+          reserved to dimple cases like the full space, the empty space of regions with only
one or two cut hyperplances.
+          It is not recommended in the general case and is considered expert use. The leaf
nodes of the BSP-tree
+          <em>must</em> have a <code>Boolean</code> attribute representing
the inside status of the corresponding cell
+          (true for inside cells, false for outside cells). In order to avoid building too
many small objects, it is
+          recommended to use the predefined constants <code>Boolean.TRUE</code>
and <code>Boolean.FALSE</code>. Using
+          this method, one way to build directly an empty region without complementing the
full region is as follows
+          (note the tolerance parameter which must be present even for the empty region):
+        </p>
+        <source>
+PolygonsSet empty = new PolygonsSet(new BSPTree&lt;Euclidean2D&gt;(false), tolerance);
+        </source>
+        <p>
+         In the Euclidean 3D case, the <a href="../apidocs/org/apache/commons/math4/geometry/euclidean/threed/PolyhedronsSet.html">PolyhedronsSet</a>
+         class has another specific constructor to build regions from vertices and facets.
The signature of this
+         constructor is:
+        </p>
+        <source>
+PolyhedronsSet(List&lt;Vector3D&gt; vertices, List&lt;int[]&gt; facets, double
tolerance);
+        </source>
+        <p>
+          The vertices list contains all the vertices of the polyhedrons, the facets list
defines the facets,
+          as an indirection in the vertices list. Each facet is a short integer array and
each element in a
+          facet array is the index of one vertex in the list. So in our cube example, the
vertices list would
+          contain 8 points corresponding to the cube vertices, the facets list would contain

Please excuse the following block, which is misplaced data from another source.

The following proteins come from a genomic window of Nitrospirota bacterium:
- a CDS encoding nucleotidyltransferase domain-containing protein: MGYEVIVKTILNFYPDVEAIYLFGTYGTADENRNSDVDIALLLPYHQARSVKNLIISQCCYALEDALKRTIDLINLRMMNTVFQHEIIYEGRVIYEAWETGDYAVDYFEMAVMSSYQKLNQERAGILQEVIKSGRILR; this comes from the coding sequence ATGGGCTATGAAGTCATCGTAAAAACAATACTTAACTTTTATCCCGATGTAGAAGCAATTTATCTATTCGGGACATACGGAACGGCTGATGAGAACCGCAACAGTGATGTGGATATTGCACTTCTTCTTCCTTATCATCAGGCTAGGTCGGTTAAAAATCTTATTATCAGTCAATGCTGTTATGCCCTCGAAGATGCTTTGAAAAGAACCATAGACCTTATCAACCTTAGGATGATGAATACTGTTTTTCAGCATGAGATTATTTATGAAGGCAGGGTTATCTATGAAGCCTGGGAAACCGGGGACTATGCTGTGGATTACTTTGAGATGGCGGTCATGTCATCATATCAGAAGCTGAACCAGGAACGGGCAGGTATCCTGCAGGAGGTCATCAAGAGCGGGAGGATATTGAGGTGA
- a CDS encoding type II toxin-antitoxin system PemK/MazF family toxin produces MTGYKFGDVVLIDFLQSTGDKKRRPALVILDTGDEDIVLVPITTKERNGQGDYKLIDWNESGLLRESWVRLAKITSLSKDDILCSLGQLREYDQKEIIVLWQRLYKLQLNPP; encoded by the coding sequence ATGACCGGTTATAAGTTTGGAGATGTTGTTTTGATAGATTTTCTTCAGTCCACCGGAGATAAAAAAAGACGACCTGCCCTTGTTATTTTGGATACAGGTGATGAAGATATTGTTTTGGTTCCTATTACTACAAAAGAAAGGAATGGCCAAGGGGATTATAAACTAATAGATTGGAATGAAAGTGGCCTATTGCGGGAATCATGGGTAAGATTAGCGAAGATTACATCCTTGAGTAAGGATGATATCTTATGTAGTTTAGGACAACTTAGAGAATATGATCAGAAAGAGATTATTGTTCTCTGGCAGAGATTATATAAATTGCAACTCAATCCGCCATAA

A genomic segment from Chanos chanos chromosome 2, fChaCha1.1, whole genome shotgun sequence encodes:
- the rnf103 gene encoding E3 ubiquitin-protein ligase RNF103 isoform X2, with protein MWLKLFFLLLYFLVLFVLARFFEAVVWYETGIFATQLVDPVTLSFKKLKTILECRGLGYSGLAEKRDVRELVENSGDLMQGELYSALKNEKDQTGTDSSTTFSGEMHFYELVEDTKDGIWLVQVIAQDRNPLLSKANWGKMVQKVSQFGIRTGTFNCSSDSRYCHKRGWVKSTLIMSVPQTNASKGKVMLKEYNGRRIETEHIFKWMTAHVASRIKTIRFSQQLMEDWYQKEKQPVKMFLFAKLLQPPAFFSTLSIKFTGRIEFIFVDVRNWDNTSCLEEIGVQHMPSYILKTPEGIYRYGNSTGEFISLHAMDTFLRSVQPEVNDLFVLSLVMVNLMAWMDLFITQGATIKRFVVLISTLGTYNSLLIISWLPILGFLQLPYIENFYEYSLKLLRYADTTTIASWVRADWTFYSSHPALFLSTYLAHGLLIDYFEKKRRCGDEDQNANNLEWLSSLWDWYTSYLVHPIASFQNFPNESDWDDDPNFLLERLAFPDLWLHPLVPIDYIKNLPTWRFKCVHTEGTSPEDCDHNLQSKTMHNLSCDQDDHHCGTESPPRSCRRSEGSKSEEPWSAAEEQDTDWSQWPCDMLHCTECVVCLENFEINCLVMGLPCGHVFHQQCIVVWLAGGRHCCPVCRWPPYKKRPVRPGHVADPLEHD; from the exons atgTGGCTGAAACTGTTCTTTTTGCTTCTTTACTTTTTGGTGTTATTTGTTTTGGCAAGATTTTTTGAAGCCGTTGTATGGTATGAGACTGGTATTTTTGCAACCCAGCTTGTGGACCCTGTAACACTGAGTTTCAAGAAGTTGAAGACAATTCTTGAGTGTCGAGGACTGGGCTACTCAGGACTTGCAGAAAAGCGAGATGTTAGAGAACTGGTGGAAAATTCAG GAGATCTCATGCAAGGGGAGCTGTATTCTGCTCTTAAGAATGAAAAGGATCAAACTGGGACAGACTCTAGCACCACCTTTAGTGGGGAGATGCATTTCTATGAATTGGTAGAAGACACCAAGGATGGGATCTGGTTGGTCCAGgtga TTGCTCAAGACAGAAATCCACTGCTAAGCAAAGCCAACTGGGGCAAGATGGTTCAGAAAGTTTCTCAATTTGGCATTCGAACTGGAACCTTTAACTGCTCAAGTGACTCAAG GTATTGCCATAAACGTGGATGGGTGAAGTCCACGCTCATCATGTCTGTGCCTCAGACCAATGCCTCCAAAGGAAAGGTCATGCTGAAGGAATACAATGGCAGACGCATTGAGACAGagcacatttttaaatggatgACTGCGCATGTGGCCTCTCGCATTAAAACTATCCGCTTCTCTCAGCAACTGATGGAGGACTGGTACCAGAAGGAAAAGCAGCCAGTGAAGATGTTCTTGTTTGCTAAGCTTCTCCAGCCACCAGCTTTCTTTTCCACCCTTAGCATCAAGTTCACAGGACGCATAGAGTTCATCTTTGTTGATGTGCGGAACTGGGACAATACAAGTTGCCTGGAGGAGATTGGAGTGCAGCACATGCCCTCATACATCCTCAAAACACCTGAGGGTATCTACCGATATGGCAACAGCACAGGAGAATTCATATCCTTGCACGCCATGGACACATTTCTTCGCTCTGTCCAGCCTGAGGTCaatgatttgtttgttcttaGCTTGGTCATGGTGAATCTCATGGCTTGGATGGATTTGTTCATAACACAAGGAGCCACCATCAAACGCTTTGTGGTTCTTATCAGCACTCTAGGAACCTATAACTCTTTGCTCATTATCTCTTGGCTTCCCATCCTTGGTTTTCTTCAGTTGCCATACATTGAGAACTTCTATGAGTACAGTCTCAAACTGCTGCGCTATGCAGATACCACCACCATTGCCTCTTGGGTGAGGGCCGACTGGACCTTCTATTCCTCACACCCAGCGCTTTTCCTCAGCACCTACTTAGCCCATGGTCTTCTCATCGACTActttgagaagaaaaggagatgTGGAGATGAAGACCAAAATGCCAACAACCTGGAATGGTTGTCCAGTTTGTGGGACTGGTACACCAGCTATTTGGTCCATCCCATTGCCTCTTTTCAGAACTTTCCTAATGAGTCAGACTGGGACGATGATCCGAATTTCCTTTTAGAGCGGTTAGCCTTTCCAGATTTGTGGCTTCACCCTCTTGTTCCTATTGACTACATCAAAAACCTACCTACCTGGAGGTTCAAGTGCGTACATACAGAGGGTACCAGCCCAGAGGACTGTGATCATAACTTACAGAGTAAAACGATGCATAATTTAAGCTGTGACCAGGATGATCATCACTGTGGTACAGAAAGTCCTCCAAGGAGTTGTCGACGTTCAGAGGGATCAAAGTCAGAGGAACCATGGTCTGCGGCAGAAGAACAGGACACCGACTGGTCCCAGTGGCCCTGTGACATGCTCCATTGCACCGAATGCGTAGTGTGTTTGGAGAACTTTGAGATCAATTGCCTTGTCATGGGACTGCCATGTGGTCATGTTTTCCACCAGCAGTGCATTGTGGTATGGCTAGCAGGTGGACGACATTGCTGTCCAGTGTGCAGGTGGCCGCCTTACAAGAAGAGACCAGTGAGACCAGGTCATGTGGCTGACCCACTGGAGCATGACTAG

6 facets (the sides
+          of the cube) and each facet would contain 4 integers corresponding to the indices
of the 4 vertices
+          defining one side. Of course, each vertex would be referenced once in three different
facets.
+        </p>
+        <p>
+          Beware that despite some basic consistency checks are performed in the constructor,
not everything
+          is checked, so it remains under caller responsibility to ensure the vertices and
facets are consistent
+          and properly define a polyhedrons set. One particular trick is that when defining
a facet, the vertices
+          <em>must</em> be provided as walking the polygons boundary in <em>trigonometric</em>
order (i.e.
+          counterclockwise) as seen from the *external* side of the facet. The reason for
this is that the walking
+          order does define the orientation of the inside and outside parts, so walking the
boundary on the wrong
+          order would reverse the facet and the polyhedrons would not be the one you intended
to define. Coming
+          back to our cube example, a logical orientation of the facets would define the
polyhedrons as the finite
+          volume within the cube to be the inside and the infinite space surrounding the
cube as the outside, but
+          reversing all facets would also define a perfectly well behaved polyhedrons which
would have the infinite
+          space surrounding the cube as its inside and the finite volume within the cube
as its outside!
+        </p>
+        <p>
+          If one wants to further look at how it works, there is a test parser for PLY file
formats in the unit tests
+          section of the library and some basic ply files for a simple geometric shape (the
N pentomino) in the test
+          resources. This parser uses the constructor defined above as the PLY file format
uses vertices and facets
+          to represent 3D shapes.
+        </p>
        </subsection>
      </section>
   </body>

http://git-wip-us.apache.org/repos/asf/commons-math/blob/afd3f900/src/site/xdoc/userguide/index.xml
----------------------------------------------------------------------
diff --git a/src/site/xdoc/userguide/index.xml b/src/site/xdoc/userguide/index.xml
index 0dfd8e6..81bdd22 100644
--- a/src/site/xdoc/userguide/index.xml
+++ b/src/site/xdoc/userguide/index.xml
@@ -119,6 +119,7 @@
                 <li><a href="geometry.html#a11.2_Euclidean_spaces">11.2  Euclidean
spaces</a></li>
                 <li><a href="geometry.html#a11.3_n-Sphere">11.3 n-Sphere</a></li>
                 <li><a href="geometry.html#a11.4_Binary_Space_Partitioning">11.4
Binary Space Partitioning</a></li>
+                <li><a href="geometry.html#a11.5_Regions">11.5 Regions</a></li>
                 </ul></li>                                 
         <li><a href="optimization.html">12. Optimization</a>
                 <ul>